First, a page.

I am now a member of the bar admitted to practice before the United States Supreme Court. I have met all their experience, character and fitness requirements; Chief Justice Roberts granted the motion to admit me on Monday, 20 June 2016.

So what?

For most people, it’s not a big deal when a lawyer gets admitted to this bar; SCOTUS air is pretty rarified and not a lot of cases that apply to the Court actually get heard. Your likelihood of ever getting a case in front of the Nine Wise Ones are probably pretty low. However, when your case IS granted certiorari (i.e., the Court agrees to hear it), you need a lawyer admitted to that bar to argue it before the bench for you.

For the lawyer, it’s a very big deal indeed. This is the highest court in the United States. It’s seriously cool to be on the roster of lawyers allowed to file and argue a case here. Will I ever actually argue a SCOTUS case? I certainly hope not. But it’s nice to have this cannon in my arsenal.

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USPTO’s New STEPP Program

From the USPTO’s website:

“The Stakeholder Training on Examination Practice and Procedure (STEPP) program is administered by the Office of Patent Training (OPT) under the third pillar (Pillar 3, Excellence in Customer Service), of the  Enhanced Patent Quality Initiative (EPQI) and is a new and important part of the USPTO’s mission to deliver intellectual property information and education to external stakeholders.

Training delivered through STEPP is designed to provide external stakeholders with a better understanding of how and why an examiner makes decisions while examining a patent application. In person courses are led by USPTO trainers and based on material developed for training employees of the USPTO.  

Currently, it is anticipated that courses provided through STEPP will be free to attend.  In addition, the USPTO is in the process of determining the applicability of providing CLE credits for attending STEPP courses; however, CLE credit cannot be earned for the first scheduled training session.”

The first scheduled training session is July 12-14 at the USPTO’s campus in Alexandria, VA.

For more information, see the USPTO’s website.

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Patent Maintenance Fee Storefront Now Available from the USPTO

From the USPTO:

“The new Patent Maintenance Fees Storefront is now available. Customers can look up and pay patent maintenance fees using the patent number and patent application number, as in the retired system. We recommend reviewing the information here and on the Fee Payment Transition Resources page to learn more about the Patent Maintenance Fees Storefront’s enhanced features.”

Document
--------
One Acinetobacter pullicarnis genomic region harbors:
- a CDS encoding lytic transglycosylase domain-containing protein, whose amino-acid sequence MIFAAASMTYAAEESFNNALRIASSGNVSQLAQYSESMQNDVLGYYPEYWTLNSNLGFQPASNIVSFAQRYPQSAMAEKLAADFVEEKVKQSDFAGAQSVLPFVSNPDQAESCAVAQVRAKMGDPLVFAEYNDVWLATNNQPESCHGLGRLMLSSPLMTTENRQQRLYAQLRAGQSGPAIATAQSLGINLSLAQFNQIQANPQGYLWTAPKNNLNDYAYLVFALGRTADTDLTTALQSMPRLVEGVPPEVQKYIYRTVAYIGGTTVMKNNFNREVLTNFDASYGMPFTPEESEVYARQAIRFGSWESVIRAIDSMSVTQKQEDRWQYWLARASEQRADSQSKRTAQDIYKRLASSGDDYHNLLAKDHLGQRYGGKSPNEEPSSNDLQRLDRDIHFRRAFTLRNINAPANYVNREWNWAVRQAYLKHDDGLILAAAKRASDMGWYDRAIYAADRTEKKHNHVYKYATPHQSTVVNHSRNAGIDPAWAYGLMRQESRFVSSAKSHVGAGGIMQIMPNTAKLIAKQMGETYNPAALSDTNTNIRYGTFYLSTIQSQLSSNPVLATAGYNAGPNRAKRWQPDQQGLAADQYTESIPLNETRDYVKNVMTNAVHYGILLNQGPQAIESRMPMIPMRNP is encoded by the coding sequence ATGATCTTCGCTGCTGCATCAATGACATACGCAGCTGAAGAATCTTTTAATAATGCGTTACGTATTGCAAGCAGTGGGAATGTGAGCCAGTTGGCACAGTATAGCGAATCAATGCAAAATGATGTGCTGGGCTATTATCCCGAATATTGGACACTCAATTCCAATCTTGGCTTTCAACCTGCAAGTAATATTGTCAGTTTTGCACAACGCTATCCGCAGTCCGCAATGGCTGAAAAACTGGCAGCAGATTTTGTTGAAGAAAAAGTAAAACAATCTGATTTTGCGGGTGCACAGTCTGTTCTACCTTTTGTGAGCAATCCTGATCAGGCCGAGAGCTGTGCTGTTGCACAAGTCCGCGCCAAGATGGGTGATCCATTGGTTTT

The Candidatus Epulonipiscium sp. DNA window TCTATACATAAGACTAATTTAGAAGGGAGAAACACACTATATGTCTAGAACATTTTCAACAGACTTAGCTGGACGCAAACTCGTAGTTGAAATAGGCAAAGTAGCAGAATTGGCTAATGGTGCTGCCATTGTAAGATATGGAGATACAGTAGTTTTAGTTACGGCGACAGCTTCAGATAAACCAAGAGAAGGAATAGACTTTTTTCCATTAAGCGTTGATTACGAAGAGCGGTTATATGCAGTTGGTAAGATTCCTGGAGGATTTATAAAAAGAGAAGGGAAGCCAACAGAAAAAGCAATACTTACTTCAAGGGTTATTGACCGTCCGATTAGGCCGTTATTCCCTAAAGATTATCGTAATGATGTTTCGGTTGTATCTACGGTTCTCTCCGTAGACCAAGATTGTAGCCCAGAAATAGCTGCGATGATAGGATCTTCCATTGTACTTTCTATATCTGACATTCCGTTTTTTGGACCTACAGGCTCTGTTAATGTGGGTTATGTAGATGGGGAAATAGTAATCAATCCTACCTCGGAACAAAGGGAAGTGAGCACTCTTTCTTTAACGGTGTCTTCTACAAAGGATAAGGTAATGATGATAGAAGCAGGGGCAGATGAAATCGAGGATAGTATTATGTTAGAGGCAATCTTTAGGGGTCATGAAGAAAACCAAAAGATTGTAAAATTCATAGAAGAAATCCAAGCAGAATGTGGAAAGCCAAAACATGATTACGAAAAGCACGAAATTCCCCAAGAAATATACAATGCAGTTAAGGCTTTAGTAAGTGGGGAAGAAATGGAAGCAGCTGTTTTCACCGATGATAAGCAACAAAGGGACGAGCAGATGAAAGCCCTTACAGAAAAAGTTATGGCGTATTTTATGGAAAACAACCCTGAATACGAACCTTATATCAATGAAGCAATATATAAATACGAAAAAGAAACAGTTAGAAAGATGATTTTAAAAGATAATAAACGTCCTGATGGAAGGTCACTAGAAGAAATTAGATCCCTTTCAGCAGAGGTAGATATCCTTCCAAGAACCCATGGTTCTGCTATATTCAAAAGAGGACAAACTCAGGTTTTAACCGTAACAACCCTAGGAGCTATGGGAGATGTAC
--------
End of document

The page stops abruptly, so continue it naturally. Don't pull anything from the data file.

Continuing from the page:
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Pets and Property

This post is a little off-topic.

Dog ownership isn’t about intellectual property and cases that crop up in the course of dog ownership are not about intellectual property, but there’s an interesting case brewing in Georgia for all those who love their dogs … cats … hamsters … goldfish … octopods … hermit crabs … animals. As an animal lover, I cannot resist posting about it.

An owner family spent many thousands of dollars on the care of their pet dachshund, who may have been given a drug in error by the kennel at which they boarded the dog. The dachshund eventually died of its injuries from that overdose, and the owners sued the kennel, demanding that the kennel pay the hefty vet bills for their beloved pet.

If the dog, not a purebred or service animal, were treated as the law habitually treats pets, the owners would be owed precisely zero in damages. But these folks argued that this dog was special to them, she was their friend, their companion, their family member; she was not just property and should not be valued as such.

The high court in Georgia is considering whether a pet — regardless of lineage or training — is worth more than its monetary sale value. How should damages to beloved family pets be decided?

Let’s hope Georgia makes the right decision and overturns centuries of case law that holds that a pet is nothing more than property, like a chair or a table.